A press release came out this week, touting an exciting new paper in Nanotechnology Letters in which enzymes from fireflies were combined with nanorods to producing easily tunable light. The release does a pretty good job of explaining the basic science involved in the work (I’ll get to that later), but I found it most notable for the forced way in which it scrapes for importance and meaning to an experiment that is already hugely important. Why, in particular, is chemistry (and its closely-related cousin, materials science) so frequently bound to “real-world” applications, while no one questions the applications of sequencing a genome or detecting the Higgs boson?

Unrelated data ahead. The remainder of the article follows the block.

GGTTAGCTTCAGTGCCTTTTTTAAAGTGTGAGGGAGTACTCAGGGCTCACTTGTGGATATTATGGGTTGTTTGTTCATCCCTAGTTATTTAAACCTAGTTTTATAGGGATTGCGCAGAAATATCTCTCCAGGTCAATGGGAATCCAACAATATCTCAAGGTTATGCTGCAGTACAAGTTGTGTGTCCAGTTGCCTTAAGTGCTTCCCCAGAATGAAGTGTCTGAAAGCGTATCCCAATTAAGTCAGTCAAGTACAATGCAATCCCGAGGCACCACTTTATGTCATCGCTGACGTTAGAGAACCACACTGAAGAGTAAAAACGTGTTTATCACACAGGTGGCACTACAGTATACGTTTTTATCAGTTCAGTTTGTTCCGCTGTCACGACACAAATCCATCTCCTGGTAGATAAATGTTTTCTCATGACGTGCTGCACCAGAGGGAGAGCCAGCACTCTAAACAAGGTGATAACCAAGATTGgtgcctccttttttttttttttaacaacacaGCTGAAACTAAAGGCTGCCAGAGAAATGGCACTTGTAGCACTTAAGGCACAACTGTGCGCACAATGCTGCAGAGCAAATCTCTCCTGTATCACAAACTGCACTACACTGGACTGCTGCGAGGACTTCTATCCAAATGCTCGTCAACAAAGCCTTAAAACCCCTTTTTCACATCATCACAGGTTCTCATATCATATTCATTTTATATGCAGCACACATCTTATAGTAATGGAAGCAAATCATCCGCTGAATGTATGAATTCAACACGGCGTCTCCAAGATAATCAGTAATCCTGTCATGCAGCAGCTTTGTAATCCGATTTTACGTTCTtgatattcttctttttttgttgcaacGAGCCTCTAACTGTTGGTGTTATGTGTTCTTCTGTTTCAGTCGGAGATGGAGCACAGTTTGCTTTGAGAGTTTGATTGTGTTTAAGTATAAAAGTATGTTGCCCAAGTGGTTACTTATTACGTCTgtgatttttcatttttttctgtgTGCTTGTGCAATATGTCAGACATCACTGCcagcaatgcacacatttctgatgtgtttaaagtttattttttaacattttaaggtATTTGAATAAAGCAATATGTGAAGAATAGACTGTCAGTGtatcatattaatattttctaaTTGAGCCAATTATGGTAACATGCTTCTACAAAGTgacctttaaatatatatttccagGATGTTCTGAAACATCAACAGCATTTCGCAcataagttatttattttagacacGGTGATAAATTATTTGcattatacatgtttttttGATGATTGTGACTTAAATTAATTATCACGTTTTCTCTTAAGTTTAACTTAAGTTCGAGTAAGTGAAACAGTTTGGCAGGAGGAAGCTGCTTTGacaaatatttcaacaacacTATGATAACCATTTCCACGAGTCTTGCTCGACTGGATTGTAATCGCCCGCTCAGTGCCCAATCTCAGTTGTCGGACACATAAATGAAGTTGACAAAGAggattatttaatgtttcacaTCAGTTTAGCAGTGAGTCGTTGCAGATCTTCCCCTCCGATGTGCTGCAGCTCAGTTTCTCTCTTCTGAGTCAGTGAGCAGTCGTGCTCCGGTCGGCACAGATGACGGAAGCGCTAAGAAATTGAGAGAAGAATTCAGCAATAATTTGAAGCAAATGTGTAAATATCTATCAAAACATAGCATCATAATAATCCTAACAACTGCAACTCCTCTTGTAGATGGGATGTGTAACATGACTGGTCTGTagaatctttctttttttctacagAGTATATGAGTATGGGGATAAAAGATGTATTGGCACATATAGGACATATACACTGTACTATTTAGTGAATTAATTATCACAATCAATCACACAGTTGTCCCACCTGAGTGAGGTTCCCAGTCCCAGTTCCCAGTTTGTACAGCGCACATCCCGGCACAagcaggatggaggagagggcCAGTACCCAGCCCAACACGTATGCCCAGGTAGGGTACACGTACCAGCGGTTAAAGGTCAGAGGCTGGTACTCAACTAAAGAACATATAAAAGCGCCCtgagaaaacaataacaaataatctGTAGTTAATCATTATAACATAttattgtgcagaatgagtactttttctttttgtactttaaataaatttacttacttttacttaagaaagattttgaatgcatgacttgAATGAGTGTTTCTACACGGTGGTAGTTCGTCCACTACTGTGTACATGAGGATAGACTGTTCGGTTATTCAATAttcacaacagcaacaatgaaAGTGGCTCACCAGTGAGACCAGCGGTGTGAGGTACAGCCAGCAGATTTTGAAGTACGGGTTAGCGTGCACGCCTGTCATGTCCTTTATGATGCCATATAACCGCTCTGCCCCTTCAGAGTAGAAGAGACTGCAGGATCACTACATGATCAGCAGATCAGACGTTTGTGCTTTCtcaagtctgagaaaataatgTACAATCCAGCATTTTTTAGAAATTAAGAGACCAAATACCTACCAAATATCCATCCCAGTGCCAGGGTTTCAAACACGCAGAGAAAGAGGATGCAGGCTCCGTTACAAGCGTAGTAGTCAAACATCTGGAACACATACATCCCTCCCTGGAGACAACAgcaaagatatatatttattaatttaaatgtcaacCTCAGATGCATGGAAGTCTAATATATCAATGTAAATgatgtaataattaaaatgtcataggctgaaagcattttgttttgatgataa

But first, why was this nanorod/enzyme science so interesting? It sits at an incredibly ripe threshold between nanotechnology and biotechnology that, from the viewpoint of many scientists, is key to developing a wide array of new technologies. The proteins developed by species over millions of years of evolution are often incredibly efficient at doing challenging chemistry. In particular, when it comes to using light to do chemistry (or vice-versa), we’re still struggling reaching the same levels of efficiency that natural selection has produced.
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